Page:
In the new television ad below, Ross talks about how her café and other businesses in town have seen an economic boost because of nearby energy development. But she’s also mindful of the environment, because her business carries items produced by local farms. The fact that hydraulic fracturing has been done safely for more than 65 years is reassuring to her and her patrons.
Posted January 21, 2015
In a new API television ad, energy industry geologist Barbara Pickup calls the forest trails of Colorado her “streets” and the towering trees “my skyscrapers.” The Dillon, Colo., resident says she is for protecting the environment – but also for safe energy development, noting that hydraulic fracturing has been around for 65 years:
“Fracking will help secure America’s energy future, and I want to make sure we’re protecting the land and water, too. There has to be a balance.”
Posted January 20, 2015
API’s new national television ad underscores the ramifications of the United States as the world’s No. 1 producer of natural gas and its likely ascendance this year to No. 1 status in oil production. America is the world’s newest energy superpower.
As the ad notes, the domestic energy revolution that has elevated the U.S. the energy superpower status is because of safe, advanced hydraulic fracturing and horizontal drilling, which have unlocked vast oil and natural gas reserves held in shale and other tight-rock formations.
Posted January 15, 2015
As we look at the Obama administration’s plan to impose new regulations on methane emissions from oil and natural gas operations, some important points.
First, when it comes to methane emissions, the White House is focusing on a relatively small piece of the big picture. Data from EPA’s Greenhouse Gas Reporting Program shows that methane emissions from natural gas and petroleum systems (161.6 million metric tons of carbon dioxide equivalent) represent just 28.5 percent of total methane emissions (567.3 million metric tons CO2 equivalent). That’s a fairly small wedge in the overall pie.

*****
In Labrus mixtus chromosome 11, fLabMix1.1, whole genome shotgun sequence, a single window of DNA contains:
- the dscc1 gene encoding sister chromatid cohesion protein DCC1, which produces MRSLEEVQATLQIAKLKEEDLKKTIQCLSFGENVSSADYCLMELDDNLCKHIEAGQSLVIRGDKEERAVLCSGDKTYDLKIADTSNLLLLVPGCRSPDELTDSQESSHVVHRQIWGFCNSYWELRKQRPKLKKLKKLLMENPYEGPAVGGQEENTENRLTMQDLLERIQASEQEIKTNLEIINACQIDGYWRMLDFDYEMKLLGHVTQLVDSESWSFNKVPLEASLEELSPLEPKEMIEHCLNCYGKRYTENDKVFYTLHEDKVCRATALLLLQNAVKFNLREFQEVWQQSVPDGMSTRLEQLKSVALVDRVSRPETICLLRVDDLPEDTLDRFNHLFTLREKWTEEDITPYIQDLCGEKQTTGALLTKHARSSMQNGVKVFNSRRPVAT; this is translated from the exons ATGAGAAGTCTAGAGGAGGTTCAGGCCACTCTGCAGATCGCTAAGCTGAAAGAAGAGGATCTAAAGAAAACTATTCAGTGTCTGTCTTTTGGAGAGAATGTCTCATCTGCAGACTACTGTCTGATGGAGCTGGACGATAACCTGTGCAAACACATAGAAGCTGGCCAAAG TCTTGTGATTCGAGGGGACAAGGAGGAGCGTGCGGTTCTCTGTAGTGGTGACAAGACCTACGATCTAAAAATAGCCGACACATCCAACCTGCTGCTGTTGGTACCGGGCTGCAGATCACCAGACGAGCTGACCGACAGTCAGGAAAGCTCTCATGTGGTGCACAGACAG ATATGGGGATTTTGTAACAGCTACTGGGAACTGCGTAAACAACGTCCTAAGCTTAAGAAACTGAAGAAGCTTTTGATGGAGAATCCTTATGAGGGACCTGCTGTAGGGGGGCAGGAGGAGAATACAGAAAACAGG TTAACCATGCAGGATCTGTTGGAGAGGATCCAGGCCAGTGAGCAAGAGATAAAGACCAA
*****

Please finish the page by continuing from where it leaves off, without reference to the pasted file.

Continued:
Posted December 24, 2014
The gift that is American energy is seen in some key numbers: domestic crude oil production reaching more than 9 million barrels per day last month, the highest level in more than two decades, according to the U.S. Energy Information Administration (EIA); total U.S. net imports of energy as a share of energy consumption falling to their lowest level in nearly 30 years during the first six months of this year; gasoline prices dropping to an average of $2.47 per gallon last week, their lowest point since May 2009, according to the Lundberg Survey Inc.
The first two numbers might not fully register with a lot of Americans. We’ll come back to them. The last one, gasoline prices, does so loudly.
Retail gasoline prices fell after crude oil prices dropped for the fourth straight week – a product of weaker-than-expected global demand and increasing production, which EIA says will save American households $550 next year, Bloomberg News reports. Trilby Lundberg, president of Lundberg Survey to Bloomberg:
“It is a dramatic boon to fuel consumers. (Gasoline) is a modest portion of our giant gross domestic product and yet it does have a pervasive and festive benefit to motorists.”
During this season of gift-giving and receiving, Americans should give thanks for the gifts of plentiful domestic oil and natural gas, modern technologies to harness them and an industry robust and innovative enough to bring the two together, resulting in surging, home-grown production. Indeed, the dramatic increase in U.S. oil production is the key addition to global supply that’s putting downward pressure on the cost of crude, the No. 1 factor in pump prices.